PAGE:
The Larch…No, No, the Black Locust.

And I’m not talking about the low information voter.  I have these trees on my property…

DSC_6045 Black locust white flowers

They look pretty with the masses of white flower blossoms don’t they?  A day later (after some moderate winds) not so blindingly white.

IMG_0900 Black Locust trees bloom

There did the white blossoms go?

IMG_0899 Why I hate the black locust tree

Everywhere. Once off the tree, they rot fast, and stick to whatever they are rotting on.

The tree stands out so blindingly when the blossoms are at their peak but then I noticed as I biked around the town that I didn’t see any of these trees elsewhere in the area. So I did a little research.

Mass Audubon lists the tree as an invasive species. The USDA Forest Service notes it appears in second-growth forests in Massachusetts.

It’s prime useful characteristic is a rot-Resistance in contact with the ground, it is a hardwood and also burns well. I’ve burned it in my outside fire pit and it burns with a pungent odor and completely reduces to a fine ash.  I have read descriptions of the wood as “natures pressure treated wood” and prior to modern PT woods for use in contact with the ground was much prized for that reason. Especially fence-posts.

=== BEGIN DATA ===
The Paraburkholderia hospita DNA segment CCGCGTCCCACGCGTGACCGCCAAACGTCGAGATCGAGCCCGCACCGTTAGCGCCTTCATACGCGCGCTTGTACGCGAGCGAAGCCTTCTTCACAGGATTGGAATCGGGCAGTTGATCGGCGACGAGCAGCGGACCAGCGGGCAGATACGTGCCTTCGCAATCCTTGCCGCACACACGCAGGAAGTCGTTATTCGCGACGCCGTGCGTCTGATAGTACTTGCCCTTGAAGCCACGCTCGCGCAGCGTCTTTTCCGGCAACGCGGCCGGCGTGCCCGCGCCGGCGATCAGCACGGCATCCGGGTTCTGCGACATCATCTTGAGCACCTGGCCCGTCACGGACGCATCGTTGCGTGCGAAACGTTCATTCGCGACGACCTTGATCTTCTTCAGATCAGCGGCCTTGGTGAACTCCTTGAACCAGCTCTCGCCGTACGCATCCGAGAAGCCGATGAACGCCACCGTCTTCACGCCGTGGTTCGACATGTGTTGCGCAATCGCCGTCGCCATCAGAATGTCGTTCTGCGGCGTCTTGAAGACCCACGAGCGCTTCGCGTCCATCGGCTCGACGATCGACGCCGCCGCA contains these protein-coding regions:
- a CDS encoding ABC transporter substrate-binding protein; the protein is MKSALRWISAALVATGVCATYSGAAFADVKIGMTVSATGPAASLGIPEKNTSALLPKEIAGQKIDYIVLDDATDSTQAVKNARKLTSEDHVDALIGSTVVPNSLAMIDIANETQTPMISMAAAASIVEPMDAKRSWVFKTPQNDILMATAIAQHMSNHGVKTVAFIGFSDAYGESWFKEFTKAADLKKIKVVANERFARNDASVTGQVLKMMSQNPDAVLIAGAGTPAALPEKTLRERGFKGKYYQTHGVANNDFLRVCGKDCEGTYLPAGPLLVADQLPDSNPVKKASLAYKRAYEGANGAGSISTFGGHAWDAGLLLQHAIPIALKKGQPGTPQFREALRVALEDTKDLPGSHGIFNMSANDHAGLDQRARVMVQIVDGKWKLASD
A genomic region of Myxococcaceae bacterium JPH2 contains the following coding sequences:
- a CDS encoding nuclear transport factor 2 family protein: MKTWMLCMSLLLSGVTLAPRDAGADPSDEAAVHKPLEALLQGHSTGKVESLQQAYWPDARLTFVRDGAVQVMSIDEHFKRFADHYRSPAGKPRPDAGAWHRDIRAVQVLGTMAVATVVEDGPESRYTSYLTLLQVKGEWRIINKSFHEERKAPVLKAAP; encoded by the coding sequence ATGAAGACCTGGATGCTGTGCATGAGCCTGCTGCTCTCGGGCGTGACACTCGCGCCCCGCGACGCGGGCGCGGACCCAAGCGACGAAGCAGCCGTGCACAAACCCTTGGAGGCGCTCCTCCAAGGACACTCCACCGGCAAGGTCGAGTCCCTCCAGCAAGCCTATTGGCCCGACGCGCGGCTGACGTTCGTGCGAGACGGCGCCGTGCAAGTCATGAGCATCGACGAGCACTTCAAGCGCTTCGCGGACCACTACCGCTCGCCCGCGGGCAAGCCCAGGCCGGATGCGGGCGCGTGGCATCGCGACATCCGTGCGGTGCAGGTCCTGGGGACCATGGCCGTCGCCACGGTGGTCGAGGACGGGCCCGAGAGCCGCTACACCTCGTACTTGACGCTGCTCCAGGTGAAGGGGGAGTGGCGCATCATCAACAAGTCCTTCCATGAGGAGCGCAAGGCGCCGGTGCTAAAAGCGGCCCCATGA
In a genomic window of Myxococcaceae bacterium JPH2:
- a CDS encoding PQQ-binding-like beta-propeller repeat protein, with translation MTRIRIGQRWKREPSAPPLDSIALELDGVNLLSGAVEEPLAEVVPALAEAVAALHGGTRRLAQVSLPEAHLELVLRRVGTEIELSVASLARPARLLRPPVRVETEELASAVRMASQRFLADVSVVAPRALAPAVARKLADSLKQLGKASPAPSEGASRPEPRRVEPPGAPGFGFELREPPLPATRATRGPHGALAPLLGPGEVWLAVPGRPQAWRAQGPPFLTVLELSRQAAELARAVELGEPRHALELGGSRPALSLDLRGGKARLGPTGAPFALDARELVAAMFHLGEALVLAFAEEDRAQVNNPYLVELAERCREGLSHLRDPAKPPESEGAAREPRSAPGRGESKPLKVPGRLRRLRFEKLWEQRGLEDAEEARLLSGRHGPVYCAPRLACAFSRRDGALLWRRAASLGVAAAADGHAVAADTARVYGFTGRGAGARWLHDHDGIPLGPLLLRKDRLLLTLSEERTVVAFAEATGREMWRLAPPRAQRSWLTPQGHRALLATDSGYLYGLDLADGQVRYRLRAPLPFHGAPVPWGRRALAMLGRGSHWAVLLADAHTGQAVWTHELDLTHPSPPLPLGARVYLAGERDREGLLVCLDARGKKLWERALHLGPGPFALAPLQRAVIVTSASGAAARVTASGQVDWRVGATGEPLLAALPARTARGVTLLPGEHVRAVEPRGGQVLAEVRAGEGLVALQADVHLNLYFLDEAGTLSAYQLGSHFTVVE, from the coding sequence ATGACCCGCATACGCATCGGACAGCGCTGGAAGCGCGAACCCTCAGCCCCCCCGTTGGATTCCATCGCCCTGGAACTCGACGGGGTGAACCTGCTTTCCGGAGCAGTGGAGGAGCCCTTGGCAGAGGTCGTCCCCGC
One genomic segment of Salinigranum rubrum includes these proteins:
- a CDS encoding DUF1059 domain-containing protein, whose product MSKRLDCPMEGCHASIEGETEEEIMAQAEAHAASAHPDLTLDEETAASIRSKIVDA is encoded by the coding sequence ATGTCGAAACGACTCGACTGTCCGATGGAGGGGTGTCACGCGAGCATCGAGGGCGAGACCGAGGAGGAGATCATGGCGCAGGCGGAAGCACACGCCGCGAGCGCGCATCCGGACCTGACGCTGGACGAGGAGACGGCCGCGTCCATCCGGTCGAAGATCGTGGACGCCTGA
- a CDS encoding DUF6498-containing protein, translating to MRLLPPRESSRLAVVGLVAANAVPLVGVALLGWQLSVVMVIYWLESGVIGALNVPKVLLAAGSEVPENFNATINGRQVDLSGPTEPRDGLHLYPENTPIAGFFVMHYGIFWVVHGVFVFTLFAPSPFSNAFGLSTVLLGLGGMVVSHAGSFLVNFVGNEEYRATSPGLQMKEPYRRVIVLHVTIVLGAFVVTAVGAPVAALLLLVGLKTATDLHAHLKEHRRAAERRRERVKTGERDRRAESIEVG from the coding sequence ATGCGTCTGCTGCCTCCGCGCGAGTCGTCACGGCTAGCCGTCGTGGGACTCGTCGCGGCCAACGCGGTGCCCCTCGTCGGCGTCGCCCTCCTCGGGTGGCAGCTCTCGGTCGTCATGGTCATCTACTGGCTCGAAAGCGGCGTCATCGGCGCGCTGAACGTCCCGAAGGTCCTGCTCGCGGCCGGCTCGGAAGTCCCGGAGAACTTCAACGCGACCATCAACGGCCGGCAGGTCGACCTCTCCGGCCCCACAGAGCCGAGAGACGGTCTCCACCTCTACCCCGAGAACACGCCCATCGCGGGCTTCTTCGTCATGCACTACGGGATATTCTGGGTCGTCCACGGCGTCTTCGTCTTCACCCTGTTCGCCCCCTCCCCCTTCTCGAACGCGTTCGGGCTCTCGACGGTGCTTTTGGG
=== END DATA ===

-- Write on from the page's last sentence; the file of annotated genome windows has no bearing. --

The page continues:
I think that is how my stand of Black Locust got here. My house is located on the former site of Sherrick Farm (our original house was built in colonial times, burned down in 2004) and the original fence separating the property was wood posts with attached rusty wire. The posts looked like trimmed tree trunks, de-barked. All gone now, the contractor who built the housing development where the farm used to be tore them all out. But the farmers from Massachusetts who discovered these trees in the Ohio river valleys sent some seedlings back home and that is where (I think) my unique stand of Black Locust trees come from.

But I still hate cleaning up the damn blossoms and stems, especially from the gutters!

About On the North River

Forty years toiled in the Tel-com industry, married for 36 years widowed at sixty-one. New girlfriend at sixty-five. Tea Party supporter. Today a follower of the God-Emperor Donald. Do like to kayak, cook, take photos, bike, watch old movies and read.
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2 Responses to The Larch…No, No, the Black Locust.

  1. Florin Jurcovici says:

    If you wait for a few weeks after the petals have fallen, the gunk they leave behind will mostly vanish on its own. The petals are very-very thin, and mostly made of water. Once the water evaporates, it takes very little for the remaining residue to decompose into dust which is swept away by the wind.

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    • In my experience when they hit the body of a car they leave a hard to remove brown stain. Also there are long woody stems that come off the tree in thousands and can slip into the gutters past the regular leaf barriers.

      Like

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